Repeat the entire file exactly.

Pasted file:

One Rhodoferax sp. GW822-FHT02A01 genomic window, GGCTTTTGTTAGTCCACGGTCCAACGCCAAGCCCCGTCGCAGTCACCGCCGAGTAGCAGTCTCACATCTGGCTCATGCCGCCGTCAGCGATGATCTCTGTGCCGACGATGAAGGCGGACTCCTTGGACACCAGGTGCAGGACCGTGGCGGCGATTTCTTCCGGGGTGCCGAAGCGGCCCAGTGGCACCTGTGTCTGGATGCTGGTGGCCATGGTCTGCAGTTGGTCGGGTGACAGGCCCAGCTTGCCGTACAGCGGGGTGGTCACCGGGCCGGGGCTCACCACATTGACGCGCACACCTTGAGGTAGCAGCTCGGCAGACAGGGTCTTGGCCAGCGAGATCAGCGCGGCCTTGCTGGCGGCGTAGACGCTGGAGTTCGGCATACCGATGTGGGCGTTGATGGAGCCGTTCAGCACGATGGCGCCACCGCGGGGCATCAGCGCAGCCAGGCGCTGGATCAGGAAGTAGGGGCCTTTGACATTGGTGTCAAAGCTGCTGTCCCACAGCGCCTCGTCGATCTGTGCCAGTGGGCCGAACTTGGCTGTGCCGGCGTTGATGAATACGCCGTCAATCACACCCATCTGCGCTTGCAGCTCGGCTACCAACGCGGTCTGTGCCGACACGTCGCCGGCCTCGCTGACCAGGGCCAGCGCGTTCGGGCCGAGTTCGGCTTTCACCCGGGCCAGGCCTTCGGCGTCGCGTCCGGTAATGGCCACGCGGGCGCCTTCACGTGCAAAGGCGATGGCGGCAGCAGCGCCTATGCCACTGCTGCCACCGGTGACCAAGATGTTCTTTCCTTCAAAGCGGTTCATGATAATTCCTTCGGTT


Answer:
One Rhodoferax sp. GW822-FHT02A01 genomic window, GGCTTTTGTTAGTCCACGGTCCAACGCCAAGCCCCGTCGCAGTCACCGCCGAGTAGCAGTCTCACATCTGGCTCATGCCGCCGTCAGCGATGATCTCTGTGCCGACGATGAAGGCGGACTCCTTGGACACCAGGTGCAGGACCGTGGCGGCGATTTCTTCCGGGGTGCCGAAGCGGCCCAGTGGCACCTGTGTCTGGATGCTGGTGGCCATGGTCTGCAGTTGGTCGGGTGACAGGCCCAGCTTGCCGTACAGCGGGGTGGTCACCGGGCCGGGGCTCACCACATTGACGCGCACACCTTGAGGTAGCAGCTCGGCAGACAGGGTCTTGGCCAGCGAGATCAGCGCGGCCTTGCTGGCGGCGTAGACGCTGGAGTTCGGCATACCGATGTGGGCGTTGATGGAGCCGTTCAGCACGATGGCGCCACCGCGGGGCATCAGCGCAGCCAGGCGCTGGATCAGGAAGTAGGGGCCTTTGACATTGGTGTCAAAGCTGCTGTCCCACAGCGCCTCGTCGATCTGTGCCAGTGGGCCGAACTTGGCTGTGCCGGCGTTGATGAATACGCCGTCAATCACACCCATCTGCGCTTGCAGCTCGGCTACCAACGCGGTCTGTGCCGACACGTCGCCGGCCTCGCTGACCAGGGCCAGCGCGTTCGGGCCGAGTTCGGCTTTCACCCGGGCCAGGCCTTCGGCGTCGCGTCCGGTAATGGCCACGCGGGCGCCTTCACGTGCAAAGGCGATGGCGGCAGCAGCGCCTATGCCACTGCTGCCACCGGTGACCAAGATGTTCTTTCCTTCAAAGCGGTTCATGATAATTCCTTCGGTT